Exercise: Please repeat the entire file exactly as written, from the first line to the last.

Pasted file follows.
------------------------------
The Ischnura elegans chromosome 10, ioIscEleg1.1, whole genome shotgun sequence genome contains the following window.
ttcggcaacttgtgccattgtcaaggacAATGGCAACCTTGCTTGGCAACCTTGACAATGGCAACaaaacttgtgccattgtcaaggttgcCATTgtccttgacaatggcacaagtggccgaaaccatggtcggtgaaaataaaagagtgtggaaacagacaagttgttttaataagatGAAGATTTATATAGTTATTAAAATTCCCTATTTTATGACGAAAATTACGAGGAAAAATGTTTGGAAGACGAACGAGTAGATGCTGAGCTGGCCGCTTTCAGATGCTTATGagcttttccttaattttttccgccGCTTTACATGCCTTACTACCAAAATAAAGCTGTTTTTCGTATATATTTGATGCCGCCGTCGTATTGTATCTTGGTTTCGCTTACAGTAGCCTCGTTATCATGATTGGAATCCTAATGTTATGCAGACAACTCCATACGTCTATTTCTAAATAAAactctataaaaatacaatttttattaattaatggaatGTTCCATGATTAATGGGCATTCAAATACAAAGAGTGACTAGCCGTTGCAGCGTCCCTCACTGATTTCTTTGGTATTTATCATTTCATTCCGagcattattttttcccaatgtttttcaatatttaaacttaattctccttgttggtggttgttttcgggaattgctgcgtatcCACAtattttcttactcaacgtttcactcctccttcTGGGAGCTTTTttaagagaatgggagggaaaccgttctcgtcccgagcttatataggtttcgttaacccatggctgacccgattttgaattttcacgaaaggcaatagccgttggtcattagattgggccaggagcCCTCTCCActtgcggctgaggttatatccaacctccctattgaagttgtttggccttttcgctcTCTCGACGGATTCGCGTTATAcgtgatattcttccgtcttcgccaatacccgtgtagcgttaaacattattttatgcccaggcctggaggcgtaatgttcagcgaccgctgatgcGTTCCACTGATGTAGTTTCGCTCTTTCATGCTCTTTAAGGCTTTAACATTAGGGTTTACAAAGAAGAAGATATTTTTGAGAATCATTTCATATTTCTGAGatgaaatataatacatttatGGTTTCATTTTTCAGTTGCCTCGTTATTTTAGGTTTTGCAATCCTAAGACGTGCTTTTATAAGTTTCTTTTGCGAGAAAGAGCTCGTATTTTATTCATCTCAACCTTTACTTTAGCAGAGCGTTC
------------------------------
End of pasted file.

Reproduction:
The Ischnura elegans chromosome 10, ioIscEleg1.1, whole genome shotgun sequence genome contains the following window.
ttcggcaacttgtgccattgtcaaggacAATGGCAACCTTGCTTGGCAACCTTGACAATGGCAACaaaacttgtgccattgtcaaggttgcCATTgtccttgacaatggcacaagtggccgaaaccatggtcggtgaaaataaaagagtgtggaaacagacaagttgttttaataagatGAAGATTTATATAGTTATTAAAATTCCCTATTTTATGACGAAAATTACGAGGAAAAATGTTTGGAAGACGAACGAGTAGATGCTGAGCTGGCCGCTTTCAGATGCTTATGagcttttccttaattttttccgccGCTTTACATGCCTTACTACCAAAATAAAGCTGTTTTTCGTATATATTTGATGCCGCCGTCGTATTGTATCTTGGTTTCGCTTACAGTAGCCTCGTTATCATGATTGGAATCCTAATGTTATGCAGACAACTCCATACGTCTATTTCTAAATAAAactctataaaaatacaatttttattaattaatggaatGTTCCATGATTAATGGGCATTCAAATACAAAGAGTGACTAGCCGTTGCAGCGTCCCTCACTGATTTCTTTGGTATTTATCATTTCATTCCGagcattattttttcccaatgtttttcaatatttaaacttaattctccttgttggtggttgttttcgggaattgctgcgtatcCACAtattttcttactcaacgtttcactcctccttcTGGGAGCTTTTttaagagaatgggagggaaaccgttctcgtcccgagcttatataggtttcgttaacccatggctgacccgattttgaattttcacgaaaggcaatagccgttggtcattagattgggccaggagcCCTCTCCActtgcggctgaggttatatccaacctccctattgaagttgtttggccttttcgctcTCTCGACGGATTCGCGTTATAcgtgatattcttccgtcttcgccaatacccgtgtagcgttaaacattattttatgcccaggcctggaggcgtaatgttcagcgaccgctgatgcGTTCCACTGATGTAGTTTCGCTCTTTCATGCTCTTTAAGGCTTTAACATTAGGGTTTACAAAGAAGAAGATATTTTTGAGAATCATTTCATATTTCTGAGatgaaatataatacatttatGGTTTCATTTTTCAGTTGCCTCGTTATTTTAGGTTTTGCAATCCTAAGACGTGCTTTTATAAGTTTCTTTTGCGAGAAAGAGCTCGTATTTTATTCATCTCAACCTTTACTTTAGCAGAGCGTTC